The world according to FrontlineSMS

We're not far off a year since the launch of the revised version of FrontlineSMS, and great progress has been made on many fronts. One of the challenges we've faced is that there's no manual for what we're trying to do, so it's been something of a shot in the dark much of the time. The past, present (and no doubt future) of the software remains heavily influenced by the organic spread of the tool - NGOs finding it by "discovery" and adopting it in their own projects, for themselves, by themselves. Leaving them do a little bit of the work themselves helps create the ownership so crucial for a project to succeed, I believe. FrontlineSMS around the world

Looking at the map of users today, we have a quite amazing spread. Along with expected hotspots in Africa and South/Central America, FrontlineSMS has been "discovered" by NGOs in as far-flung places as the Maldives, Bermuda and the Faroe Islands. How they got to hear about it I'll never know. Maybe not knowing is half the fun.

FrontlineSMS online community

The online user community also continues to grow and remains very active, and is showing encouraging signs of become self-supporting. As of today we have 478 members and, yes, some of them do like to customise their pages! To date around 20% of NGOs who download the software end up joining the community (downloads to date comes to 2,118), which is not a bad return. We have to do a bit more work on this, I think, as we intend to in the coming months. We also need to focus more on the growing interest from the developer community, who still lack a proper, fully decorated home. Work starts on that any day now.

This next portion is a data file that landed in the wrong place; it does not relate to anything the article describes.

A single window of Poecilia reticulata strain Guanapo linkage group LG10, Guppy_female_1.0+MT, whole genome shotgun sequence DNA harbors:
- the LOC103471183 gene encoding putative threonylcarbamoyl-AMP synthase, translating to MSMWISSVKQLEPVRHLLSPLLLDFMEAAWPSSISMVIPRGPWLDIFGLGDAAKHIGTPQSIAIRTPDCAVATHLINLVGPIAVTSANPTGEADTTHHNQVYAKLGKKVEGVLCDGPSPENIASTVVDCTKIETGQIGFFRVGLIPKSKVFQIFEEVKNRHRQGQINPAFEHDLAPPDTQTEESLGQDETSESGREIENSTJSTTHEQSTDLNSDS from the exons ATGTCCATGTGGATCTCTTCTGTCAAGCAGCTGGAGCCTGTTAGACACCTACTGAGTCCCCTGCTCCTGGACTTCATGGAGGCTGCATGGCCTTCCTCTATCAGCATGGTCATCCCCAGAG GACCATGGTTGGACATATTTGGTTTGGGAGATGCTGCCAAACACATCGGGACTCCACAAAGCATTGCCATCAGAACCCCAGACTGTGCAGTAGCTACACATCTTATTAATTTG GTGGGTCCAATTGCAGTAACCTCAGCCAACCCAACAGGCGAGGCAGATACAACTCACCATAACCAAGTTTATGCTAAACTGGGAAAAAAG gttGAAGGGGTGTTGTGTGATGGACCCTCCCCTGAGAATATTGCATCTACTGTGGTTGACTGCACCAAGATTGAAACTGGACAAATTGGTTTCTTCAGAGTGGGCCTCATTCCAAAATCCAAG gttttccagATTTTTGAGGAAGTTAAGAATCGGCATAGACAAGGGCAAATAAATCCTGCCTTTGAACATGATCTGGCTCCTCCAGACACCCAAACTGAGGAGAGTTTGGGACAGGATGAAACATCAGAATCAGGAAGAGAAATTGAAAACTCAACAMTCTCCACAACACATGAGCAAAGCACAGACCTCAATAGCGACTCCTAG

Of course, there is still much we don't know - how we measure the impact of FrontlineSMS, how many of the users who download the software that go on to use it with any regularity, what additional challenges there are to adoption over and above the ones we know, and so on. But we'll keep working at it. We have the funding - for now, anyway - and we have the incredible support of a growing community of NGOs, bloggers, activists, developers, academics, observers and, of course, users.

(Note: A selection of FrontlineSMS Guest Posts are available, written and submitted by users themselves).